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    Quote Originally Posted by elsiegee40 View Post
    They never hang round long enough to go stale
    You must be baking them right then!

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    Cymru am Byth! And as a courtesy to the English I'll resist mentioning the rugby...

    From CP's resident Welsh Exile,

    Mark

  12. #27
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    Quote Originally Posted by rich_tech View Post
    Diolch yn fawr a Hapus Dydd Gŵyl Dewi pob arall.
    Here comes a pedantic Welshman... What I think you're trying to say is:
    "Diolch yn fawr, a Dydd Gŵyl Dewi Hapus i bawb arall"

    Translation of what you actually said is:
    "Thank you very much and a Saint David's Day Happy every all"

    "Gŵyl" means festival or holiday, but in this case it doesn't translate.

    Yes, the thread title is slightly wrong. Adjective's in Welsh are usually tacked on to the end. I know, we're backwards And if that's not strange enough for you, sometimes words start with different letters depending on the word that came before it, something called mutation - myself and a lot of other Welsh have a problem with that one...

  13. #28


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    Quote Originally Posted by elsiegee40 View Post
    They never hang round long enough to go stale
    The picture looks good enough to eat, let alone the cakes.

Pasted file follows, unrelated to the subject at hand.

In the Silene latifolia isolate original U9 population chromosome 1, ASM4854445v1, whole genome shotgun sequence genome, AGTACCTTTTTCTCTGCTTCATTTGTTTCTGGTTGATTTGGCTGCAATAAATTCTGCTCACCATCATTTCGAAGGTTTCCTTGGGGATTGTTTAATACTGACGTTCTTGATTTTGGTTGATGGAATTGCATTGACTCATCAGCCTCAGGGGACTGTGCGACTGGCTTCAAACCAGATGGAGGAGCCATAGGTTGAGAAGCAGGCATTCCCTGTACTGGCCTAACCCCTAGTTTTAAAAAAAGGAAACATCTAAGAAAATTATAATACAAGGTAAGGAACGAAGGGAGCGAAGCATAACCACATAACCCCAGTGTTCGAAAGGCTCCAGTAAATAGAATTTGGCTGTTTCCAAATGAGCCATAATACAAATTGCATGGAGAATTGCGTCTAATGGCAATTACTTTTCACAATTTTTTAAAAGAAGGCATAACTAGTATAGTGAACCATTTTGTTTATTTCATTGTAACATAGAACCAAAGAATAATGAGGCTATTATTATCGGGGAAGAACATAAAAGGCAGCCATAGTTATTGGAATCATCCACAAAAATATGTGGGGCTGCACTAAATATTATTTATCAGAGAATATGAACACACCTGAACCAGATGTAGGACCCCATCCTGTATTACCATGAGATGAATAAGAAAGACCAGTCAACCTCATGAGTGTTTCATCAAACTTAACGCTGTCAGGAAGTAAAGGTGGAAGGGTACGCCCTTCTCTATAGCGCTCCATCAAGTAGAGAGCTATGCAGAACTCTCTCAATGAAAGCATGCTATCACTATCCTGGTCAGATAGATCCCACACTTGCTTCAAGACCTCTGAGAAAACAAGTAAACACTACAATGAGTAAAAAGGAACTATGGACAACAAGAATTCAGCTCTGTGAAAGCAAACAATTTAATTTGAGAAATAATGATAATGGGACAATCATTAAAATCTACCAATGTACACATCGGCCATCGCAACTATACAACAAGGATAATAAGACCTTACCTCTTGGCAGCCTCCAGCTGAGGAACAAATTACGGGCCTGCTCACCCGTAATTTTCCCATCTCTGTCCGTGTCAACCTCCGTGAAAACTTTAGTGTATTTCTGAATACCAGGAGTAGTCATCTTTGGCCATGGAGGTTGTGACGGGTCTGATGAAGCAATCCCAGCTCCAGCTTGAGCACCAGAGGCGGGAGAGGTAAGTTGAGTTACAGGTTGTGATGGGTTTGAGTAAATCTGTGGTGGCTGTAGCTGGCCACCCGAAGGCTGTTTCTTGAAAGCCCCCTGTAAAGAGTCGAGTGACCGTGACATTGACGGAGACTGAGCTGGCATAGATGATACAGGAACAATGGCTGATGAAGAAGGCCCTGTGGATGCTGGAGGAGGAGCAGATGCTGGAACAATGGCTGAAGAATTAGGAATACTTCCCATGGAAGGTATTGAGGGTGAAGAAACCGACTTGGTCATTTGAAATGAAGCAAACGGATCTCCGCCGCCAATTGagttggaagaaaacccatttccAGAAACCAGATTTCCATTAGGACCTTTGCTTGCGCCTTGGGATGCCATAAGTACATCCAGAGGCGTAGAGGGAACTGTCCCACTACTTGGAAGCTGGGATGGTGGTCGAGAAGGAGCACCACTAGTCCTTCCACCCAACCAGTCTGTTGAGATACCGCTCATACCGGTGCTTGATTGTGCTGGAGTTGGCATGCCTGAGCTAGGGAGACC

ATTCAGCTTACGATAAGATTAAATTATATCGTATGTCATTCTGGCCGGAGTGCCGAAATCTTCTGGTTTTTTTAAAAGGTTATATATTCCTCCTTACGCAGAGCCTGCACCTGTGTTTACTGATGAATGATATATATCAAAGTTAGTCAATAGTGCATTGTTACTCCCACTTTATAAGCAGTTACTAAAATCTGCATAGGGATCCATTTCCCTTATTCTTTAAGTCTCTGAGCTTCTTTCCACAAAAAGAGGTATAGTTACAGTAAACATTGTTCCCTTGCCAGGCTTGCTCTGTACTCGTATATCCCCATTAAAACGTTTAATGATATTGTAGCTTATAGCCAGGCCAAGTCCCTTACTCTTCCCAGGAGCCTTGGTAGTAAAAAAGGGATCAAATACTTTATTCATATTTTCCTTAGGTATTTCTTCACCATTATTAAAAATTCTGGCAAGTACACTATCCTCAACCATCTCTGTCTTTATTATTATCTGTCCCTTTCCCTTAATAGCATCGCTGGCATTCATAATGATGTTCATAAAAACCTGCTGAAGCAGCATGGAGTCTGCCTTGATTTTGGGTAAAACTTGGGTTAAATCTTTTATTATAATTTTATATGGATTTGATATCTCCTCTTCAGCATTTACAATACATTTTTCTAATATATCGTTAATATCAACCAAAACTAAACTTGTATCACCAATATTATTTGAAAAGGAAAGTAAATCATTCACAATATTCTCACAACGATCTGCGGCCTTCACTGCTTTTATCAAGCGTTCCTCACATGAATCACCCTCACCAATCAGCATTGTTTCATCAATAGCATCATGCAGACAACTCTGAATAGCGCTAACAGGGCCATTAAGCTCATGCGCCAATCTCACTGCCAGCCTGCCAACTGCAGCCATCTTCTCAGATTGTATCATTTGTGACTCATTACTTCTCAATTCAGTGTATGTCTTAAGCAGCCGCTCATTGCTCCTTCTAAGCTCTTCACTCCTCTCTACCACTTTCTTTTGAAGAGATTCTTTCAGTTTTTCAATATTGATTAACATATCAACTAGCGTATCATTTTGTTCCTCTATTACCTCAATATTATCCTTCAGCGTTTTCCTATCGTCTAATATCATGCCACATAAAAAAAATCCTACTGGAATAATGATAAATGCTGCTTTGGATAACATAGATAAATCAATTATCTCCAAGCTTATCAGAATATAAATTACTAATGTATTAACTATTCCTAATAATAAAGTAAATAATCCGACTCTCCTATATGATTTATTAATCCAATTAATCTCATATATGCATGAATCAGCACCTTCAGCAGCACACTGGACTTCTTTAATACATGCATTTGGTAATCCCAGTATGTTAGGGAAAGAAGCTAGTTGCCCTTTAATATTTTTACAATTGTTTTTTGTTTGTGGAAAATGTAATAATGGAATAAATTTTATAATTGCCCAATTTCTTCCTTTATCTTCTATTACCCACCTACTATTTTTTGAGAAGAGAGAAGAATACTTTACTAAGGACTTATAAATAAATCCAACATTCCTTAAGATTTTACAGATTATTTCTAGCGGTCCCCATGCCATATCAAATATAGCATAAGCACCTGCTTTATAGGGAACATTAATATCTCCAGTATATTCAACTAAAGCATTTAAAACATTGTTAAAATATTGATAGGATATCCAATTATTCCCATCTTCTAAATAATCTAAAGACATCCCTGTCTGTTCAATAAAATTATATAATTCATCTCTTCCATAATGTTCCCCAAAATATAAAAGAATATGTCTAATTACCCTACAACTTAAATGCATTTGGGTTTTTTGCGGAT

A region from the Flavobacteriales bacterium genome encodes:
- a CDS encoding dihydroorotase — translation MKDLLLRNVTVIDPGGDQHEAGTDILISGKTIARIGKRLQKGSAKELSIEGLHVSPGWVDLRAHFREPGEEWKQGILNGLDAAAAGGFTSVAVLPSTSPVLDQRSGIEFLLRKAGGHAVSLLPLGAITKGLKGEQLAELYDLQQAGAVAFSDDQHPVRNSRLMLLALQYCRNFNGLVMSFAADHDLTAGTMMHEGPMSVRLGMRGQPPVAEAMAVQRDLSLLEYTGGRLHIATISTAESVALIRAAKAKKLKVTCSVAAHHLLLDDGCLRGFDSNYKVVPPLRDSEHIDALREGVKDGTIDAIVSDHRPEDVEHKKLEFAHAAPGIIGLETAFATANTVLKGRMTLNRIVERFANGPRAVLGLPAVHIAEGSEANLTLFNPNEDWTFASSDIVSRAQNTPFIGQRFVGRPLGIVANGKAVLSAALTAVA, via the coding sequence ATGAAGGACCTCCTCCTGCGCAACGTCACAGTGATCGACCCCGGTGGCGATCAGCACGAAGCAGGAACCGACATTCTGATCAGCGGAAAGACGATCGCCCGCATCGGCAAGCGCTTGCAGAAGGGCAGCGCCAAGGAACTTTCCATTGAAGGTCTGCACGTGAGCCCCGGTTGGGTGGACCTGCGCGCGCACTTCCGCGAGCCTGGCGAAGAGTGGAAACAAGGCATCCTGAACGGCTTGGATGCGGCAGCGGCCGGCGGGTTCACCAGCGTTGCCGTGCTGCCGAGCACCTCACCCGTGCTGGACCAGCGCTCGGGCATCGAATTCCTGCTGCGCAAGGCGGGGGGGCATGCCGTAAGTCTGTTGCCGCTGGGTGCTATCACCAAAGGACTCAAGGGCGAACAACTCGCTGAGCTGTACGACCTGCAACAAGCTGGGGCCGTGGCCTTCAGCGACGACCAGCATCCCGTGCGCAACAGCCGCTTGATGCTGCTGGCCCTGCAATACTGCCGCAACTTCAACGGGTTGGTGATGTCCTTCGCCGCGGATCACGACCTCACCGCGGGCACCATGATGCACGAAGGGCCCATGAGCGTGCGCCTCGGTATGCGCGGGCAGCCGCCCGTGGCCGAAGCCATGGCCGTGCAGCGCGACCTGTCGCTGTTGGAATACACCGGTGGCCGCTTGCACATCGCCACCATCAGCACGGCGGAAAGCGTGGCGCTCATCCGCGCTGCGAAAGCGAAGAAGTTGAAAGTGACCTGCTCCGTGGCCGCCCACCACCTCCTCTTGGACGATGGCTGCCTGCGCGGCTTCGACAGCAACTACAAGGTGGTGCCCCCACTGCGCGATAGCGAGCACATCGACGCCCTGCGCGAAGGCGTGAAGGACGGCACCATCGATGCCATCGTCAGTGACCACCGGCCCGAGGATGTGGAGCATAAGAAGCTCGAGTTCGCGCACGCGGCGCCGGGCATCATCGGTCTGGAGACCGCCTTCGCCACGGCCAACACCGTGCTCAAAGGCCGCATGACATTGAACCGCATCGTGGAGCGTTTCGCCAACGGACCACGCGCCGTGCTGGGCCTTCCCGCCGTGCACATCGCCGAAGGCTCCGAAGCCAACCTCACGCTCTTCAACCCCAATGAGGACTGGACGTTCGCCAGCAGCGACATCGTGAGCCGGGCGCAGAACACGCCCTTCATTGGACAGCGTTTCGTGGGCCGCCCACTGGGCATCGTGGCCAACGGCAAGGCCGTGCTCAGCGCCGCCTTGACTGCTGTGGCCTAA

My mum never made them, as she was brought up in Sittingbourne and only moved to Wales after the war, when she married my dad.

    My Grandma used to make them and always brought us a biscuit tin full every Thursday. Usually gone by Friday tea-time.

    All this talk of welsh cakes, laverbread and cockles has made me really hungry.

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    Quote Originally Posted by Gerry View Post
    Here comes a pedantic Welshman... What I think you're trying to say is:
    "Diolch yn fawr, a Dydd Gŵyl Dewi Hapus i bawb arall"

    Translation of what you actually said is:
    "Thank you very much and a Saint David's Day Happy every all"

    "Gŵyl" means festival or holiday, but in this case it doesn't translate.

    Yes, the thread title is slightly wrong. Adjective's in Welsh are usually tacked on to the end. I know, we're backwards And if that's not strange enough for you, sometimes words start with different letters depending on the word that came before it, something called mutation - myself and a lot of other Welsh have a problem with that one...
    It was when we started getting into mutation at school, e.g. Yng Hymru(?) that I decided I'd rather learn Russuian or Azerbaijani or Pashtu, anything else at all, really.

    I eventually decided on English, but still having trouble with it.

  15. #30

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    Quote Originally Posted by Earthling View Post
    All this talk of welsh cakes, laverbread and cockles has made me really hungry.
    I know what you mean. I'm making Cup-cakes tomorrow. Like these I made earlier

    Hapus Dydd Gŵyl Dewi-427490_10150630663734725_646319724_9032465_2131119149_n.jpgHapus Dydd Gŵyl Dewi-416905_10150630661029725_646319724_9032457_272466545_n.jpg